Born on 22nd August, 1933, Raghunath Jhalani started out as an assistant to Bimal Roy in 1956. He assisted Bimal Roy in Apradhi Kaun, Sujata, Bandini, Prem Patra and other films. He got his break as a director with J. Om Prakash’s Aye Din Bahar Ke in 1966. Among the other films he directed were Aya Sawan Jhoom Ke, Aankhon Aankhon Mein, Anamika, Uljhan, Badalte Rishte and Be-Reham. Jhalani had also produced and directed some television serials.


How many cinemas are there in the country?

– 9,033 permanent cinemas, besides 3,744 touring cinemas. That is to say, there are a total of 12,777 cinemas in India.

When high admission rates are killing box-office collections of film after film, why don’t producers and distributors do something to correct the situation?

– They’ve tasted blood (high admission rates) and it’s difficult to give up the taste so easily.

Is the trend of dubbing Hollywood films in Hindi likely to make the censors stricter for English films also, in view of the fact that no additional cuts can be ordered in the visuals of a dubbed film?

– Don’t give ideas to the censors! There is the Film Certification Appellate Tribunal and the court too, for aggrieved producers.


* Yash Johar’s DUPLICATE is being booked by exhibitors of U.P. at fantastic prices. It’s the magic of Shah Rukh Khan’s earlier starrer, Yash Chopra’s DIL TO PAGAL HAI, which is responsible for the fancy terms being offered by exhibitors, many of whom are those who did not get a chance to screen DTPH at their cinemas. A case of one Yash film helping another Yash film? Yash boss!

* The months of April and May will have double-role starrers hitting the screens. QILA, due on 10th April, has thespian Dilip Kumar playing a double role. JEANS, due on 24th April, has hero Prashant and character actor Nassar playing double roles. In DUPLICATE, due on 1st May, Shah Rukh Khan plays a double role. Amitabh Bachchan will be seen in a double role in LAL BAADSHAH which is to hit the screens in May.

* Two fathers are sparing no efforts to launch their sons into films, and, coincidentally, both the dads are abroad for scouting locations for the films of their respective sons. While Rakesh Roshan is in Dubai for KAHO NA PYAR HAI, in which he will introduce son Hrithik, Yash Johar is in Mauritius to scout locations for son Karan Johar’s debut directorial venture, KUCH KUCH HOTA HAI.

Ability And Stability

There’s panic in the film industry. And not because of the political scenario in the country or because one doesn’t expect any single party to get an absolute majority in the Lok Sabha elections. The fear in Bollywood is born out of the ‘deaths’ of so many films.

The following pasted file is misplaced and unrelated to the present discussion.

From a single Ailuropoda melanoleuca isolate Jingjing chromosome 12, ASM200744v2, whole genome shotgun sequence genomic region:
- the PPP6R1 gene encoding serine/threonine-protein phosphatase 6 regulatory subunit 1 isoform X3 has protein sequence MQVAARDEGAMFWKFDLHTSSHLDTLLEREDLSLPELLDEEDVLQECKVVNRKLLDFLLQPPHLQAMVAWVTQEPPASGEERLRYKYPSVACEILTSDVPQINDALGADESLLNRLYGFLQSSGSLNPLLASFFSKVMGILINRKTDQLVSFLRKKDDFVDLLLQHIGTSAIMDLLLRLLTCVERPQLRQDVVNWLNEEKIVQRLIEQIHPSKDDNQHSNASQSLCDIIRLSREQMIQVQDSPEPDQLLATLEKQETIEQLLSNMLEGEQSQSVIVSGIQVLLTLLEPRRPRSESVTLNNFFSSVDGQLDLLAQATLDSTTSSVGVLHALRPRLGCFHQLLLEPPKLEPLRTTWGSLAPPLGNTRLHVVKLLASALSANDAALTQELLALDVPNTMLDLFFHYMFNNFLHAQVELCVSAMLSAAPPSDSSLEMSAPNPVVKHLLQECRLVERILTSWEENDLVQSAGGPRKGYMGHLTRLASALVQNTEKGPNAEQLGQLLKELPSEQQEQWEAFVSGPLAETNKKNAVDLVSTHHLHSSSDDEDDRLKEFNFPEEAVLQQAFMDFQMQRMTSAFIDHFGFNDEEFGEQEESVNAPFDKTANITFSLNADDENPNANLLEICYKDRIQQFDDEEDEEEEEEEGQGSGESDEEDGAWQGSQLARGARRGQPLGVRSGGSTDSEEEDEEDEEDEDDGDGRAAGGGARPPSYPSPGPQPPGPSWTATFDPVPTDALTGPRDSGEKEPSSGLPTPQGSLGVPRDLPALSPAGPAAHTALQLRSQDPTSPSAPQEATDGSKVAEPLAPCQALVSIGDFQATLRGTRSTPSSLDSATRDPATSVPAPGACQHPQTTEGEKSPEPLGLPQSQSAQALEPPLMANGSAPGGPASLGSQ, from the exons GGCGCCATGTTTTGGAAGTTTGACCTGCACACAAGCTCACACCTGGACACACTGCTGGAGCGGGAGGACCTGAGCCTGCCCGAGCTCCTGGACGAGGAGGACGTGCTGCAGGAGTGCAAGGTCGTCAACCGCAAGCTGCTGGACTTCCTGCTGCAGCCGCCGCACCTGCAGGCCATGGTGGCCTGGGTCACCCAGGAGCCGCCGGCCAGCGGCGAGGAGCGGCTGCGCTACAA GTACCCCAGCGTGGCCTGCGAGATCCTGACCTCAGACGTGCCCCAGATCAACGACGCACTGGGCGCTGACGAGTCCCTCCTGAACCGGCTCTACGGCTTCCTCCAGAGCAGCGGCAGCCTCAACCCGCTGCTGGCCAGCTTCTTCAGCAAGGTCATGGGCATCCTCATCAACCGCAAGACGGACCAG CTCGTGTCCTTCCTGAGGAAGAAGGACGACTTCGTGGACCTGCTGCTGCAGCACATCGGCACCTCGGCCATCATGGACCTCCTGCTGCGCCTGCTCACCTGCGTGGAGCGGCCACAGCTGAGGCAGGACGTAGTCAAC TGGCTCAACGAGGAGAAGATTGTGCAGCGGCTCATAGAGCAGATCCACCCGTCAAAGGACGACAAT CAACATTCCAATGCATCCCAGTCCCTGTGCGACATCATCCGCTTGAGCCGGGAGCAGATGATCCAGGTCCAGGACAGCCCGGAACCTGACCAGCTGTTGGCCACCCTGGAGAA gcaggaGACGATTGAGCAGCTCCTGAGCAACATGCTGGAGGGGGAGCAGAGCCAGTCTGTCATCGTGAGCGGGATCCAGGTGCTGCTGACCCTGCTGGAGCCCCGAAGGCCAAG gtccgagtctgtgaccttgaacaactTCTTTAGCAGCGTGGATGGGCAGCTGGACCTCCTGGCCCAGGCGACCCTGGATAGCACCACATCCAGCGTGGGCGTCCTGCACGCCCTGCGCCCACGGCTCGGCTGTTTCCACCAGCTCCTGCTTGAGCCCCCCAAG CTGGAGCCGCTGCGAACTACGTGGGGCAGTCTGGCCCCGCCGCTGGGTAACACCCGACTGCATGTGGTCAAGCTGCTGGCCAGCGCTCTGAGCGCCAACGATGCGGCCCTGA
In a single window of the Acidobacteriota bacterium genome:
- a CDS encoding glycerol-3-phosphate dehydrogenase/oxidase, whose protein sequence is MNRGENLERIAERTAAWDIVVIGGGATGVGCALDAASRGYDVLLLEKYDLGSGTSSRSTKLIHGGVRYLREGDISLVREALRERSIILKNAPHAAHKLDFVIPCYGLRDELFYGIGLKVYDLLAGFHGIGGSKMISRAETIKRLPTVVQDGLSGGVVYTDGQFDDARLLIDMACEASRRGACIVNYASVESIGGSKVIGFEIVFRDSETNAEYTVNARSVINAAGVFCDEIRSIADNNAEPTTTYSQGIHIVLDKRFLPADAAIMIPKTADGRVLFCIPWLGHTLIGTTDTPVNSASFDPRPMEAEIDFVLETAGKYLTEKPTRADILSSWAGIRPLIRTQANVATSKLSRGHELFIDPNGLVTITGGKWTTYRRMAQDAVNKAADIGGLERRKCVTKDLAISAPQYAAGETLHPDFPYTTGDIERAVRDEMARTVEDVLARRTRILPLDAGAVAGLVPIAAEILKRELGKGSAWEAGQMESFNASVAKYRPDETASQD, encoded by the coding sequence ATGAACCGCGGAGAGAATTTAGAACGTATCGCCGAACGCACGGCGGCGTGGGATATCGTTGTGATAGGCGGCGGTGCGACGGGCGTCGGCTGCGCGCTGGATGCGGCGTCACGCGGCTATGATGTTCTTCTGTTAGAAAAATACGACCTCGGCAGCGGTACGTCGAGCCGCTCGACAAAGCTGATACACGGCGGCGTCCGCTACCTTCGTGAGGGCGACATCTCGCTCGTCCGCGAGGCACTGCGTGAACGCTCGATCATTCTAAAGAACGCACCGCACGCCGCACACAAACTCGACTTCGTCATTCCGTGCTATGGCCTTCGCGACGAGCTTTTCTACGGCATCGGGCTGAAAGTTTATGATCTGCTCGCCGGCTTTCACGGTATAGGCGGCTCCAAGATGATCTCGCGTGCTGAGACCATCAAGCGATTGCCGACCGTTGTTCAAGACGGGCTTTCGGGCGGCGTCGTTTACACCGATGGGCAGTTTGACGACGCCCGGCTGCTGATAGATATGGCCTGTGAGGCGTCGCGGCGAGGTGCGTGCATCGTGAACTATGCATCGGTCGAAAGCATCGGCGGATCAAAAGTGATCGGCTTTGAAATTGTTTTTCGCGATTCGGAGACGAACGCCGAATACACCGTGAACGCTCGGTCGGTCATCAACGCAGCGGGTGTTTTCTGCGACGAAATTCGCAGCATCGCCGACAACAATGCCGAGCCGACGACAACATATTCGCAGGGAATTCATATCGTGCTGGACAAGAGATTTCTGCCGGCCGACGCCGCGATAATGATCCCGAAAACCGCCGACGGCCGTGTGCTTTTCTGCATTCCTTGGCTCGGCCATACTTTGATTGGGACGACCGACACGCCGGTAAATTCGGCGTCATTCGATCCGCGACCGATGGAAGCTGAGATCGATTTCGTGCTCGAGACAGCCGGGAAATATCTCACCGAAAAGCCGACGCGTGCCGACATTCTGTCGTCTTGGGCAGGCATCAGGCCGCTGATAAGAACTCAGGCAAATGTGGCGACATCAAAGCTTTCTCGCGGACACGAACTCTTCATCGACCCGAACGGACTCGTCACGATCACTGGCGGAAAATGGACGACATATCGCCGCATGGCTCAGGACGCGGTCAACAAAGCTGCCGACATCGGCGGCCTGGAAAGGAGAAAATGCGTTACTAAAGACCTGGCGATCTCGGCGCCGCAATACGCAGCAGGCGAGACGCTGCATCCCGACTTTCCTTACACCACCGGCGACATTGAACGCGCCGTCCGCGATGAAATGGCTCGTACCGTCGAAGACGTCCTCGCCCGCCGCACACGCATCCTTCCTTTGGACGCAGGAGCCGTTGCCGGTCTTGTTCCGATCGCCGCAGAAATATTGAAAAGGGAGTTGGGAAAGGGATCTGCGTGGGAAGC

Although it may sound mean, it wouldn’t be wrong to describe the falling at the box-office of film after film as their deaths. Not only are films flopping, they are also taking distributors closer to their doom.

One may ask, what’s new about debacles. We’ve always had flops amidst hits, and disasters amidst blockbusters. But the failures of the last couple of years have been major because film prices have been sky-high. Earlier, distributors could bear the shocks of flops because the stakes weren’t so high. But today, one big debacle can force a distributor to close down shop forever.

If the scene in the last couple of years has been bad, that in the last two or three months has been alarming. Films have not even been taking respectable openings, what to talk of registering handsome collections.

What then must be done? Rather than blaming it on bad times, the industry must try to put its own house in order. Directors and writers must work harder on scripts because content is the backbone of any film. Without a solid backbone, no film can hope to stand. And with prices being what they are today, films need to not only stand but stand firmly for weeks together. A Zor opened to bumper houses but what happened after four days? It fell like a pack of cards. The losses to distributors of major circuits will reportedly be in the region of half or three-quarters of a crore, not to talk of the heavy losses which over-enthusiastic exhibitors (who paid fancy terms) will suffer. That the film was bad is indisputable, but that’s the reason for the losses. The reason for the losses being so HEAVY is that the film’s price was worse than the film itself! Aflatoon and Banarasi Babu were other recent releases which were priced too heavily.

Coming back to the content in a film, it is rather shocking that such little attention is paid to a matter of so much importance. The audience today is far more smart than that of yesteryears. It is exposed to a multitude of satellite channels and can distinguish between the good and the bad. So, it’s all the more necessary that script-writers and directors pull up their socks now instead of being socked down forever.

Stability in prices and ability of makers and writers will be the new catchwords now.

– Komal Nahta


Familiarity Breeds Contempt?

The trailer of Tutu Sharma and David Dhawan’s Gharwali Baharwali, being aired on satellite channels, is both, innovative and entertaining. It shows Anil Kapoor surfing channels on a television set, with a remote control. Addressing the viewers, Anil says something to the effect that change is fun — whether it is changing channels or the ladies at home! He then goes on to introduce his gharwali — Raveena Tandon — and baharwali — Rambha. The trailer is surely very different from the familiar ones we are used to seeing.

Love In The Air

The film industry seems to have become a ‘love’ly place. Only that could explain the spate of love films under production. We have Love Today, Loveria and Love You Hamesha. There’s also Love Station and if that’s not enough, there’s a junction too — Love Junction. There are at least two love stories by the names of Love Story 98 and Jungle Love Story. And what does love translate in Hindi into? Pyar! So we have several pyar films also being made. Like there’s Pyaar Kiya To Darna Kya, Jab Pyaar Kisise Hota Hai, Hum Deewane Pyar Ke, Pyar To Hona Hi Tha, Silsila Hai Pyar Ka, Raja Ko Rani Se Pyar Ho Gaya, Tumse Pyar Ho Gaya, Pyar Koi Khel Nahin, Paraya Pyar etc.